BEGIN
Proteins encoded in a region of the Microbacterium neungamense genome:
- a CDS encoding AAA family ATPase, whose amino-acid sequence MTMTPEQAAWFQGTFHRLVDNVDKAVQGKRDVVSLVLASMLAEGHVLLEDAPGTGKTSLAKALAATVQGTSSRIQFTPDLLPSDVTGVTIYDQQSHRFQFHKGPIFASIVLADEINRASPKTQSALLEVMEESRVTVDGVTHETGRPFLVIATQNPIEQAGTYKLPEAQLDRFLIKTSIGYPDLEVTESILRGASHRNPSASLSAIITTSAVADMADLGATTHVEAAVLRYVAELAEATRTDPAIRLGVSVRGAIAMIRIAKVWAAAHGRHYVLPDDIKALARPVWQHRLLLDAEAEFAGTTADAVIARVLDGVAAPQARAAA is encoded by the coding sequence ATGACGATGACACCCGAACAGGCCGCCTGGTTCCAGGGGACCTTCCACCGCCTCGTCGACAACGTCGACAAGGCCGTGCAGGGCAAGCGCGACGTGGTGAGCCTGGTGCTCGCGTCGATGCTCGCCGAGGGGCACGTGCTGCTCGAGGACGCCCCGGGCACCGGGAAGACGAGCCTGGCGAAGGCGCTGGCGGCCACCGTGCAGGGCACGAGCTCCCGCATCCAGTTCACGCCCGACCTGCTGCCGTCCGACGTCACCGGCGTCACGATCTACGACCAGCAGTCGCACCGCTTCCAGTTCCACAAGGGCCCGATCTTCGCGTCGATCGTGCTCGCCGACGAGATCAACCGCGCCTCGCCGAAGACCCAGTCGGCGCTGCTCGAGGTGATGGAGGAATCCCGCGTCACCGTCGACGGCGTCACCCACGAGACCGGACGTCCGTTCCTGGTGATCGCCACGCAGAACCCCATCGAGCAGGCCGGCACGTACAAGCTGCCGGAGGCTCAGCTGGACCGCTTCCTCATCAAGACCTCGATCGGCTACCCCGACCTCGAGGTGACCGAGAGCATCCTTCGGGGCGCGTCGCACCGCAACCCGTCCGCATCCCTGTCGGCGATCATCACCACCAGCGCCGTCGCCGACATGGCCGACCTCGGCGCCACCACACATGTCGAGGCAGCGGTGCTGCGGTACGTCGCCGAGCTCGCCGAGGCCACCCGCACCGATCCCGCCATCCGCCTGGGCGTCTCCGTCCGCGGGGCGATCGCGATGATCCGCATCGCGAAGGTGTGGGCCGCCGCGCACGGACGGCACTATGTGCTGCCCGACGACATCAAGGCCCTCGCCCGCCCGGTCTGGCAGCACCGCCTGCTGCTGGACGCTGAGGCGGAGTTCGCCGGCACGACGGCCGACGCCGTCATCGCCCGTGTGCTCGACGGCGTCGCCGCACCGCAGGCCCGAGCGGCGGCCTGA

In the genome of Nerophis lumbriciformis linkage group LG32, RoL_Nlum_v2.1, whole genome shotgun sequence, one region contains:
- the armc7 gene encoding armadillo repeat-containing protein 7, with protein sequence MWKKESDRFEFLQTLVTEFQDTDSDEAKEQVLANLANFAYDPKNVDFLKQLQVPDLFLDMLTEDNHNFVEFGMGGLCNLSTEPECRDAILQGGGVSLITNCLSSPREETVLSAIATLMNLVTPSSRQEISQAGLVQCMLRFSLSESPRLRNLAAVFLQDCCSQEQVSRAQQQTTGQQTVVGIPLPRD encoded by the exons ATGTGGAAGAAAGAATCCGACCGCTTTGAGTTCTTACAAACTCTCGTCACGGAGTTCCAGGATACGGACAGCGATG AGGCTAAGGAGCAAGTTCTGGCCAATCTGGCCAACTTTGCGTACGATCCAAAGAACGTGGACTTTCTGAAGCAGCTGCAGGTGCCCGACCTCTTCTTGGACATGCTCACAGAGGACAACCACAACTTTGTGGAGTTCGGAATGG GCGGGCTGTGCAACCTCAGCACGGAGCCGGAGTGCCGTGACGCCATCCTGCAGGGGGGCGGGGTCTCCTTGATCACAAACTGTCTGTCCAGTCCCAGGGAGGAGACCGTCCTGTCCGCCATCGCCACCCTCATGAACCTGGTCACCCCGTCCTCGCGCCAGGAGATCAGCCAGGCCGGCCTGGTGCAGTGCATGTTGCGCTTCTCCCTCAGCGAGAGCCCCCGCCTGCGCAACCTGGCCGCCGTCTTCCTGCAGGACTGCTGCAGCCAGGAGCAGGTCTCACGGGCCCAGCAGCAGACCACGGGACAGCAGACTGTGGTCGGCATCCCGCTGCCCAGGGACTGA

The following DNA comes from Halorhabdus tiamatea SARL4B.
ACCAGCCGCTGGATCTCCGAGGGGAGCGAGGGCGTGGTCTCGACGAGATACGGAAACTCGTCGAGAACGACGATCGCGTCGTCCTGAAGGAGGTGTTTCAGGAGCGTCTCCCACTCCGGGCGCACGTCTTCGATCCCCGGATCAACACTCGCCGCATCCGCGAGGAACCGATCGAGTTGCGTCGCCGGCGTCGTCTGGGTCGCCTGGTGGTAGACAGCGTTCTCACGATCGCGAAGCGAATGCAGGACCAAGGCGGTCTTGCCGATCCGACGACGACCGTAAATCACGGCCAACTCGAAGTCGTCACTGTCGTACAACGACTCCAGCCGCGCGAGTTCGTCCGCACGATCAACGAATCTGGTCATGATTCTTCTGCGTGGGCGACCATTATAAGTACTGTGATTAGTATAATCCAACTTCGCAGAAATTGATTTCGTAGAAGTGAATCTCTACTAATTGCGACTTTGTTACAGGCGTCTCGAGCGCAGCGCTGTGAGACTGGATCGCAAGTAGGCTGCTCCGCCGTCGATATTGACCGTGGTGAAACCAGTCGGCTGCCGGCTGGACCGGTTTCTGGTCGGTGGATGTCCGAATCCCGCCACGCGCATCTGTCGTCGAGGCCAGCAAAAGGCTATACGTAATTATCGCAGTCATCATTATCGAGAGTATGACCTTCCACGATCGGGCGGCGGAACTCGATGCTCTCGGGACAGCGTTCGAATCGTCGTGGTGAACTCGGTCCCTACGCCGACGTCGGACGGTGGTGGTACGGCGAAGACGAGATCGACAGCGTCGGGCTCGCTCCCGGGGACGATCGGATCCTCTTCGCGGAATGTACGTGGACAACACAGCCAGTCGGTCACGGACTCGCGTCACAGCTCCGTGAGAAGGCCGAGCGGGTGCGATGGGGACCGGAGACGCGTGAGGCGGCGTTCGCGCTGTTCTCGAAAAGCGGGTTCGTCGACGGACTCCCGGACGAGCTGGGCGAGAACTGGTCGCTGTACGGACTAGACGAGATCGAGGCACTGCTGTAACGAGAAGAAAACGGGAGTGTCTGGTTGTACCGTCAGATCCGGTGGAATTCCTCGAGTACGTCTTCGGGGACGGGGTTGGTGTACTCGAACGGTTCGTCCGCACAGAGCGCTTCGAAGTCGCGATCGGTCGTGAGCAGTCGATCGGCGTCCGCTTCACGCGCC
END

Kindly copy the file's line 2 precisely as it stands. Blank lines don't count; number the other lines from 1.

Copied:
- a CDS encoding AAA family ATPase, whose amino-acid sequence MTMTPEQAAWFQGTFHRLVDNVDKAVQGKRDVVSLVLASMLAEGHVLLEDAPGTGKTSLAKALAATVQGTSSRIQFTPDLLPSDVTGVTIYDQQSHRFQFHKGPIFASIVLADEINRASPKTQSALLEVMEESRVTVDGVTHETGRPFLVIATQNPIEQAGTYKLPEAQLDRFLIKTSIGYPDLEVTESILRGASHRNPSASLSAIITTSAVADMADLGATTHVEAAVLRYVAELAEATRTDPAIRLGVSVRGAIAMIRIAKVWAAAHGRHYVLPDDIKALARPVWQHRLLLDAEAEFAGTTADAVIARVLDGVAAPQARAAA is encoded by the coding sequence ATGACGATGACACCCGAACAGGCCGCCTGGTTCCAGGGGACCTTCCACCGCCTCGTCGACAACGTCGACAAGGCCGTGCAGGGCAAGCGCGACGTGGTGAGCCTGGTGCTCGCGTCGATGCTCGCCGAGGGGCACGTGCTGCTCGAGGACGCCCCGGGCACCGGGAAGACGAGCCTGGCGAAGGCGCTGGCGGCCACCGTGCAGGGCACGAGCTCCCGCATCCAGTTCACGCCCGACCTGCTGCCGTCCGACGTCACCGGCGTCACGATCTACGACCAGCAGTCGCACCGCTTCCAGTTCCACAAGGGCCCGATCTTCGCGTCGATCGTGCTCGCCGACGAGATCAACCGCGCCTCGCCGAAGACCCAGTCGGCGCTGCTCGAGGTGATGGAGGAATCCCGCGTCACCGTCGACGGCGTCACCCACGAGACCGGACGTCCGTTCCTGGTGATCGCCACGCAGAACCCCATCGAGCAGGCCGGCACGTACAAGCTGCCGGAGGCTCAGCTGGACCGCTTCCTCATCAAGACCTCGATCGGCTACCCCGACCTCGAGGTGACCGAGAGCATCCTTCGGGGCGCGTCGCACCGCAACCCGTCCGCATCCCTGTCGGCGATCATCACCACCAGCGCCGTCGCCGACATGGCCGACCTCGGCGCCACCACACATGTCGAGGCAGCGGTGCTGCGGTACGTCGCCGAGCTCGCCGAGGCCACCCGCACCGATCCCGCCATCCGCCTGGGCGTCTCCGTCCGCGGGGCGATCGCGATGATCCGCATCGCGAAGGTGTGGGCCGCCGCGCACGGACGGCACTATGTGCTGCCCGACGACATCAAGGCCCTCGCCCGCCCGGTCTGGCAGCACCGCCTGCTGCTGGACGCTGAGGCGGAGTTCGCCGGCACGACGGCCGACGCCGTCATCGCCCGTGTGCTCGACGGCGTCGCCGCACCGCAGGCCCGAGCGGCGGCCTGA